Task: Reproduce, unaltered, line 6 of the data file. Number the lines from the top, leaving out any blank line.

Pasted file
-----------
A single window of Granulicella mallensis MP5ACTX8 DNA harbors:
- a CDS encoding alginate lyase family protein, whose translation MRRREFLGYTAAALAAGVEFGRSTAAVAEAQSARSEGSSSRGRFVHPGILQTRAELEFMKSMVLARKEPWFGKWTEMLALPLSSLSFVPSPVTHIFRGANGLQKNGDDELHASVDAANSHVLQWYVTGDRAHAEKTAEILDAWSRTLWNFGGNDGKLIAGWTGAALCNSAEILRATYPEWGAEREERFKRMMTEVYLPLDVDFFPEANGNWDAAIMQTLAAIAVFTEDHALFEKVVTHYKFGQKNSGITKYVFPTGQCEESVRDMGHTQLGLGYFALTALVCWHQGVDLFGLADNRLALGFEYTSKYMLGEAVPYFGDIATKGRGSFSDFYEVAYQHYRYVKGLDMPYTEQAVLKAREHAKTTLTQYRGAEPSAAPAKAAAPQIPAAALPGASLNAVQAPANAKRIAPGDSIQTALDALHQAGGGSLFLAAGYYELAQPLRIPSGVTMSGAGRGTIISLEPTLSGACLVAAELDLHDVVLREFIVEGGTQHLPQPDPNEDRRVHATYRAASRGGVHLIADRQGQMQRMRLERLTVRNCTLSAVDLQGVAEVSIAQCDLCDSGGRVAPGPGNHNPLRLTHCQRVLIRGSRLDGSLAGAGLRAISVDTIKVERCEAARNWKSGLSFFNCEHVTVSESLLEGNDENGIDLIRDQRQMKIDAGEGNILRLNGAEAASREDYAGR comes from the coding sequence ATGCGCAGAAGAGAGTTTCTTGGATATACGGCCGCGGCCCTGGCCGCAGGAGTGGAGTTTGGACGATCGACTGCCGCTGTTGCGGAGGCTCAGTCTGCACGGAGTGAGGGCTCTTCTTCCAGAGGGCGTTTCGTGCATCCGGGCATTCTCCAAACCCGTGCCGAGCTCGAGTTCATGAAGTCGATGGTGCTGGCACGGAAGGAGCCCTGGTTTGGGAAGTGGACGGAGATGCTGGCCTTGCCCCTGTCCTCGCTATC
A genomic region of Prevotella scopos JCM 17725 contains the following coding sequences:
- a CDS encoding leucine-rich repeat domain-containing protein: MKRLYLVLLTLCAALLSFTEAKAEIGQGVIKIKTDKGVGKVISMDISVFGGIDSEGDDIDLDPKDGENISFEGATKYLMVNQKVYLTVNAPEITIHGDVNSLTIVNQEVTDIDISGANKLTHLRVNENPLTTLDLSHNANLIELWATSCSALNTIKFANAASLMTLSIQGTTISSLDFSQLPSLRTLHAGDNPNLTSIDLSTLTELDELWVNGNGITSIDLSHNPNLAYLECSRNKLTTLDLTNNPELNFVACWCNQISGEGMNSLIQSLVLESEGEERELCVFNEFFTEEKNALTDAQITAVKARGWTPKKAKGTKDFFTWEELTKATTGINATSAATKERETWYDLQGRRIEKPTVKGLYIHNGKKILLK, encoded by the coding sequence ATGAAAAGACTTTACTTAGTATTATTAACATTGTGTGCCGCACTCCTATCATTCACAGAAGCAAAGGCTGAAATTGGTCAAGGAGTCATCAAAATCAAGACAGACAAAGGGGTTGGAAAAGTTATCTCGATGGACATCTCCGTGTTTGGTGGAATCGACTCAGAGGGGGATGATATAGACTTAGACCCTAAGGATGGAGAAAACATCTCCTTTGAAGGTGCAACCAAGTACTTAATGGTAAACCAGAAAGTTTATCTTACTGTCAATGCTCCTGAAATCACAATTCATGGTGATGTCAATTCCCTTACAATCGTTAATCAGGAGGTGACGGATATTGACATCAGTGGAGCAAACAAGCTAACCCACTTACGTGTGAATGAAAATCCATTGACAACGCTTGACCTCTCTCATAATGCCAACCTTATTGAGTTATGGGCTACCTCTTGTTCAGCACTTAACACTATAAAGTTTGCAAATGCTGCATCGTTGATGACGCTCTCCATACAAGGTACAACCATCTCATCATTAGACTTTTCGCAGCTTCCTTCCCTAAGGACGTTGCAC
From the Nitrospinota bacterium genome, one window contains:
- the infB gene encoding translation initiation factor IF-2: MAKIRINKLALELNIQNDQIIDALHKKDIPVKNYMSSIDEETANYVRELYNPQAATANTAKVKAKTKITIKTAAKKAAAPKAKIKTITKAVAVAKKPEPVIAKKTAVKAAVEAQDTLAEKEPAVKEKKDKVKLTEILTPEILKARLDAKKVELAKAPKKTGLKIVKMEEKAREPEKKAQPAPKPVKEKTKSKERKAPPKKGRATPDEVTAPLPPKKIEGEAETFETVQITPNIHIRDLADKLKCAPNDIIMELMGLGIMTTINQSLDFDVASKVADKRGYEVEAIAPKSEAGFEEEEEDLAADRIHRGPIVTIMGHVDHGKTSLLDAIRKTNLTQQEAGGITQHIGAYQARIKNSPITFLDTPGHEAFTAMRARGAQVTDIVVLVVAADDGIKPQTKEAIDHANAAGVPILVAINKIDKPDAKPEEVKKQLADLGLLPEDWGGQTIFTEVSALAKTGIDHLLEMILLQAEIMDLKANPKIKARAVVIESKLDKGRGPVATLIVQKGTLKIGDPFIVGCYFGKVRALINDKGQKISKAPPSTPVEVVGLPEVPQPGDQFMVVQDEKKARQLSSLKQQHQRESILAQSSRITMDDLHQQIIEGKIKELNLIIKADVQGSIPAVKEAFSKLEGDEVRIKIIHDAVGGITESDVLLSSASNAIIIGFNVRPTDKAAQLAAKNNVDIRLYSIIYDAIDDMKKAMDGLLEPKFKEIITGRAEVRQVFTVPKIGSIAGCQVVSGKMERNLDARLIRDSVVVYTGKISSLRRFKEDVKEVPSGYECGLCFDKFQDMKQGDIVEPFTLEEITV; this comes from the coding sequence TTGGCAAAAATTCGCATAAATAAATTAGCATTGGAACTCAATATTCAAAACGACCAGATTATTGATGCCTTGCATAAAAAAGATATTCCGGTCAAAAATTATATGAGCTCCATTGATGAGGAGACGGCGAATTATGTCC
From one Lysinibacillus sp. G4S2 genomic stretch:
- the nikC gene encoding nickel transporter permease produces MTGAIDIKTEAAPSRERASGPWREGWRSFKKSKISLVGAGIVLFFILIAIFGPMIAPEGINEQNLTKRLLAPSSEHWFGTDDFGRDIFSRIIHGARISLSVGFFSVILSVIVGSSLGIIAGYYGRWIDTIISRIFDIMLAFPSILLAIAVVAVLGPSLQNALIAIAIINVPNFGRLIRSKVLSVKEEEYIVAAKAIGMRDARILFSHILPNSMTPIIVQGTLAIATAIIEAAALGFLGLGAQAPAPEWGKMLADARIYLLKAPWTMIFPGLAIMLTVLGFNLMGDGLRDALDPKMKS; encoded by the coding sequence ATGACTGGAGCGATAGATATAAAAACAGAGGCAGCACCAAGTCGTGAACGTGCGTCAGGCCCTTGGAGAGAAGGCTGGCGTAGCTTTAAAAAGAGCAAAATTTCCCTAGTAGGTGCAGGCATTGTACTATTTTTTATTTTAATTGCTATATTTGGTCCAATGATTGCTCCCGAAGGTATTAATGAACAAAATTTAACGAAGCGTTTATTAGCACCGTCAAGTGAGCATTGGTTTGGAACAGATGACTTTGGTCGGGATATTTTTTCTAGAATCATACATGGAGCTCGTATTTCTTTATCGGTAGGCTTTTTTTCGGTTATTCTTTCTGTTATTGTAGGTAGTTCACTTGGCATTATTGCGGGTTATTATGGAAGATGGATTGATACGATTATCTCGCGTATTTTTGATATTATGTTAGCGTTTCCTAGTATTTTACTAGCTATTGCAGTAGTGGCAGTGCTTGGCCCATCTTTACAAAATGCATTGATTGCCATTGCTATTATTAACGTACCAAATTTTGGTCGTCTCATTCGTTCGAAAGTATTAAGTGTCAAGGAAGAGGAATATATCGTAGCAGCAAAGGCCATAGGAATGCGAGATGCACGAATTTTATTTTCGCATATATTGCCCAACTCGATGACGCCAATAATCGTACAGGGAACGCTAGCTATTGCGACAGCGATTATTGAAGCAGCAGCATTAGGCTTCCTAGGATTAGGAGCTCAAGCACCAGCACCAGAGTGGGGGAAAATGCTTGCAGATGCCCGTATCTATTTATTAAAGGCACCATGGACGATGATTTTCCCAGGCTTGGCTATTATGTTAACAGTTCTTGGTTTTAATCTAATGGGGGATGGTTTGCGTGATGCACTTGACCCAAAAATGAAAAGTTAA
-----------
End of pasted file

- the infB gene encoding translation initiation factor IF-2: MAKIRINKLALELNIQNDQIIDALHKKDIPVKNYMSSIDEETANYVRELYNPQAATANTAKVKAKTKITIKTAAKKAAAPKAKIKTITKAVAVAKKPEPVIAKKTAVKAAVEAQDTLAEKEPAVKEKKDKVKLTEILTPEILKARLDAKKVELAKAPKKTGLKIVKMEEKAREPEKKAQPAPKPVKEKTKSKERKAPPKKGRATPDEVTAPLPPKKIEGEAETFETVQITPNIHIRDLADKLKCAPNDIIMELMGLGIMTTINQSLDFDVASKVADKRGYEVEAIAPKSEAGFEEEEEDLAADRIHRGPIVTIMGHVDHGKTSLLDAIRKTNLTQQEAGGITQHIGAYQARIKNSPITFLDTPGHEAFTAMRARGAQVTDIVVLVVAADDGIKPQTKEAIDHANAAGVPILVAINKIDKPDAKPEEVKKQLADLGLLPEDWGGQTIFTEVSALAKTGIDHLLEMILLQAEIMDLKANPKIKARAVVIESKLDKGRGPVATLIVQKGTLKIGDPFIVGCYFGKVRALINDKGQKISKAPPSTPVEVVGLPEVPQPGDQFMVVQDEKKARQLSSLKQQHQRESILAQSSRITMDDLHQQIIEGKIKELNLIIKADVQGSIPAVKEAFSKLEGDEVRIKIIHDAVGGITESDVLLSSASNAIIIGFNVRPTDKAAQLAAKNNVDIRLYSIIYDAIDDMKKAMDGLLEPKFKEIITGRAEVRQVFTVPKIGSIAGCQVVSGKMERNLDARLIRDSVVVYTGKISSLRRFKEDVKEVPSGYECGLCFDKFQDMKQGDIVEPFTLEEITV; this comes from the coding sequence TTGGCAAAAATTCGCATAAATAAATTAGCATTGGAACTCAATATTCAAAACGACCAGATTATTGATGCCTTGCATAAAAAAGATATTCCGGTCAAAAATTATATGAGCTCCATTGATGAGGAGACGGCGAATTATGTCC